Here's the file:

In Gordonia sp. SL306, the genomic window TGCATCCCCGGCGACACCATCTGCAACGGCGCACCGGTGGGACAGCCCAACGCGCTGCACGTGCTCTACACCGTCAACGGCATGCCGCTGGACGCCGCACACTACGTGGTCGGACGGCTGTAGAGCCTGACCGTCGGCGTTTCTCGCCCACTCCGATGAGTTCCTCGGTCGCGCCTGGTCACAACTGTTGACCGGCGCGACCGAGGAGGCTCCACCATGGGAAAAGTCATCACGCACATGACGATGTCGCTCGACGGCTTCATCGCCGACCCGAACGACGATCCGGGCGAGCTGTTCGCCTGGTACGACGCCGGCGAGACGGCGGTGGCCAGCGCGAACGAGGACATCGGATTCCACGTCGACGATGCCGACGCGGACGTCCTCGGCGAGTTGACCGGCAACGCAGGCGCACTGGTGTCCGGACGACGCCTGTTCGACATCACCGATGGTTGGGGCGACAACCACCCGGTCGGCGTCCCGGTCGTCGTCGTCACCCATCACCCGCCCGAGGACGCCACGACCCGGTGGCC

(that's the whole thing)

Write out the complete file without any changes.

In Gordonia sp. SL306, the genomic window TGCATCCCCGGCGACACCATCTGCAACGGCGCACCGGTGGGACAGCCCAACGCGCTGCACGTGCTCTACACCGTCAACGGCATGCCGCTGGACGCCGCACACTACGTGGTCGGACGGCTGTAGAGCCTGACCGTCGGCGTTTCTCGCCCACTCCGATGAGTTCCTCGGTCGCGCCTGGTCACAACTGTTGACCGGCGCGACCGAGGAGGCTCCACCATGGGAAAAGTCATCACGCACATGACGATGTCGCTCGACGGCTTCATCGCCGACCCGAACGACGATCCGGGCGAGCTGTTCGCCTGGTACGACGCCGGCGAGACGGCGGTGGCCAGCGCGAACGAGGACATCGGATTCCACGTCGACGATGCCGACGCGGACGTCCTCGGCGAGTTGACCGGCAACGCAGGCGCACTGGTGTCCGGACGACGCCTGTTCGACATCACCGATGGTTGGGGCGACAACCACCCGGTCGGCGTCCCGGTCGTCGTCGTCACCCATCACCCGCCCGAGGACGCCACGACCCGGTGGCC